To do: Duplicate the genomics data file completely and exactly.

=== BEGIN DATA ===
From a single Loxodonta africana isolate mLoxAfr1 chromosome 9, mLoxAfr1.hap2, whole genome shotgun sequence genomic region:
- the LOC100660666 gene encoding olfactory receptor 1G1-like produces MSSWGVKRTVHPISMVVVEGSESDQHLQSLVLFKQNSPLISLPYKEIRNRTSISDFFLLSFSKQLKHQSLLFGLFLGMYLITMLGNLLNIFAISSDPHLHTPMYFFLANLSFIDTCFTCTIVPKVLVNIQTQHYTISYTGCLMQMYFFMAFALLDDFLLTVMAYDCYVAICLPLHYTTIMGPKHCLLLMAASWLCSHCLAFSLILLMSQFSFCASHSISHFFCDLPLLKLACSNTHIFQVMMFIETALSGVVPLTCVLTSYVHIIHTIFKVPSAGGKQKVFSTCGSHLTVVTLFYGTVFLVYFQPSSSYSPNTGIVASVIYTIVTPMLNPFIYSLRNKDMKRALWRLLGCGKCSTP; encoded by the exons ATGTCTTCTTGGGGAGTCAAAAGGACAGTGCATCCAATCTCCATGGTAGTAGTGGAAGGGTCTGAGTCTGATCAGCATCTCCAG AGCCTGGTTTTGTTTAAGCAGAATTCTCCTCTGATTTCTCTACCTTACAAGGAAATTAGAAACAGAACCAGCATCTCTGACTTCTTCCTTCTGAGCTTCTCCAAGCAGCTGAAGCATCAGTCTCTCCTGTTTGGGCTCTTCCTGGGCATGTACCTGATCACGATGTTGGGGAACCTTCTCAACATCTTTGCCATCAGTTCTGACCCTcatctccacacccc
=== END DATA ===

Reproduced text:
From a single Loxodonta africana isolate mLoxAfr1 chromosome 9, mLoxAfr1.hap2, whole genome shotgun sequence genomic region:
- the LOC100660666 gene encoding olfactory receptor 1G1-like produces MSSWGVKRTVHPISMVVVEGSESDQHLQSLVLFKQNSPLISLPYKEIRNRTSISDFFLLSFSKQLKHQSLLFGLFLGMYLITMLGNLLNIFAISSDPHLHTPMYFFLANLSFIDTCFTCTIVPKVLVNIQTQHYTISYTGCLMQMYFFMAFALLDDFLLTVMAYDCYVAICLPLHYTTIMGPKHCLLLMAASWLCSHCLAFSLILLMSQFSFCASHSISHFFCDLPLLKLACSNTHIFQVMMFIETALSGVVPLTCVLTSYVHIIHTIFKVPSAGGKQKVFSTCGSHLTVVTLFYGTVFLVYFQPSSSYSPNTGIVASVIYTIVTPMLNPFIYSLRNKDMKRALWRLLGCGKCSTP; encoded by the exons ATGTCTTCTTGGGGAGTCAAAAGGACAGTGCATCCAATCTCCATGGTAGTAGTGGAAGGGTCTGAGTCTGATCAGCATCTCCAG AGCCTGGTTTTGTTTAAGCAGAATTCTCCTCTGATTTCTCTACCTTACAAGGAAATTAGAAACAGAACCAGCATCTCTGACTTCTTCCTTCTGAGCTTCTCCAAGCAGCTGAAGCATCAGTCTCTCCTGTTTGGGCTCTTCCTGGGCATGTACCTGATCACGATGTTGGGGAACCTTCTCAACATCTTTGCCATCAGTTCTGACCCTcatctccacacccc